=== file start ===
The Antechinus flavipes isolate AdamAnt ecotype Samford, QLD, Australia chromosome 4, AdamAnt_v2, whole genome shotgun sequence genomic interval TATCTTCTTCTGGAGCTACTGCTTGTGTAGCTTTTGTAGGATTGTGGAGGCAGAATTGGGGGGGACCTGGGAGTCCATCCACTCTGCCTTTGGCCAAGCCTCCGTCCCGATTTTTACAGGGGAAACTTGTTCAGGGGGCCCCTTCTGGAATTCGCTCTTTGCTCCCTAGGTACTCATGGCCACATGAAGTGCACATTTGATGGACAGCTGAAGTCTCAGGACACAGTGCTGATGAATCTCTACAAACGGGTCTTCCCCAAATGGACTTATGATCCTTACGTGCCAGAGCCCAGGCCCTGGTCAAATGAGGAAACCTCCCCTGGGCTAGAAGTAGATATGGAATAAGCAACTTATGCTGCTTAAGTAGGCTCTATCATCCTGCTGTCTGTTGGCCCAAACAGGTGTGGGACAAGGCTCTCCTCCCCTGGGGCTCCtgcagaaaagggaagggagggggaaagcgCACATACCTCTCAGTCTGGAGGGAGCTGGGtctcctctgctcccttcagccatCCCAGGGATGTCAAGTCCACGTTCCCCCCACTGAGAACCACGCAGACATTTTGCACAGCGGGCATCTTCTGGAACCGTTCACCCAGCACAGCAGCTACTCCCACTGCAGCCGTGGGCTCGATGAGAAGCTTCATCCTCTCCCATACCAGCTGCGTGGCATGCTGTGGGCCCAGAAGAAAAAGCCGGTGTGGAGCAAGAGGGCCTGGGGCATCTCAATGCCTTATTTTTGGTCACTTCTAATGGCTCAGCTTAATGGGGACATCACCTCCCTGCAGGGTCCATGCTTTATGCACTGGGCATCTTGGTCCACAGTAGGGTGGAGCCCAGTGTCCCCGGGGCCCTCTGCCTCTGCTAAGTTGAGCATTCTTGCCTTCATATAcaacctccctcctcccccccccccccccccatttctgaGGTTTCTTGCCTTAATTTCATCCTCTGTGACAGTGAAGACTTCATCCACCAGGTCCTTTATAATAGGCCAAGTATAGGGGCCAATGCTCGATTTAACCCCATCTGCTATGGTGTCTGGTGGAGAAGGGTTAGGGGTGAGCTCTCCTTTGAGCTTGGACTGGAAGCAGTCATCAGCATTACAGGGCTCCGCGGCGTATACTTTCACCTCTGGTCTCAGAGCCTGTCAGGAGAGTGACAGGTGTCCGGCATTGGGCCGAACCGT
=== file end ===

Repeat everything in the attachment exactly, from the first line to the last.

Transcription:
The Antechinus flavipes isolate AdamAnt ecotype Samford, QLD, Australia chromosome 4, AdamAnt_v2, whole genome shotgun sequence genomic interval TATCTTCTTCTGGAGCTACTGCTTGTGTAGCTTTTGTAGGATTGTGGAGGCAGAATTGGGGGGGACCTGGGAGTCCATCCACTCTGCCTTTGGCCAAGCCTCCGTCCCGATTTTTACAGGGGAAACTTGTTCAGGGGGCCCCTTCTGGAATTCGCTCTTTGCTCCCTAGGTACTCATGGCCACATGAAGTGCACATTTGATGGACAGCTGAAGTCTCAGGACACAGTGCTGATGAATCTCTACAAACGGGTCTTCCCCAAATGGACTTATGATCCTTACGTGCCAGAGCCCAGGCCCTGGTCAAATGAGGAAACCTCCCCTGGGCTAGAAGTAGATATGGAATAAGCAACTTATGCTGCTTAAGTAGGCTCTATCATCCTGCTGTCTGTTGGCCCAAACAGGTGTGGGACAAGGCTCTCCTCCCCTGGGGCTCCtgcagaaaagggaagggagggggaaagcgCACATACCTCTCAGTCTGGAGGGAGCTGGGtctcctctgctcccttcagccatCCCAGGGATGTCAAGTCCACGTTCCCCCCACTGAGAACCACGCAGACATTTTGCACAGCGGGCATCTTCTGGAACCGTTCACCCAGCACAGCAGCTACTCCCACTGCAGCCGTGGGCTCGATGAGAAGCTTCATCCTCTCCCATACCAGCTGCGTGGCATGCTGTGGGCCCAGAAGAAAAAGCCGGTGTGGAGCAAGAGGGCCTGGGGCATCTCAATGCCTTATTTTTGGTCACTTCTAATGGCTCAGCTTAATGGGGACATCACCTCCCTGCAGGGTCCATGCTTTATGCACTGGGCATCTTGGTCCACAGTAGGGTGGAGCCCAGTGTCCCCGGGGCCCTCTGCCTCTGCTAAGTTGAGCATTCTTGCCTTCATATAcaacctccctcctcccccccccccccccccatttctgaGGTTTCTTGCCTTAATTTCATCCTCTGTGACAGTGAAGACTTCATCCACCAGGTCCTTTATAATAGGCCAAGTATAGGGGCCAATGCTCGATTTAACCCCATCTGCTATGGTGTCTGGTGGAGAAGGGTTAGGGGTGAGCTCTCCTTTGAGCTTGGACTGGAAGCAGTCATCAGCATTACAGGGCTCCGCGGCGTATACTTTCACCTCTGGTCTCAGAGCCTGTCAGGAGAGTGACAGGTGTCCGGCATTGGGCCGAACCGT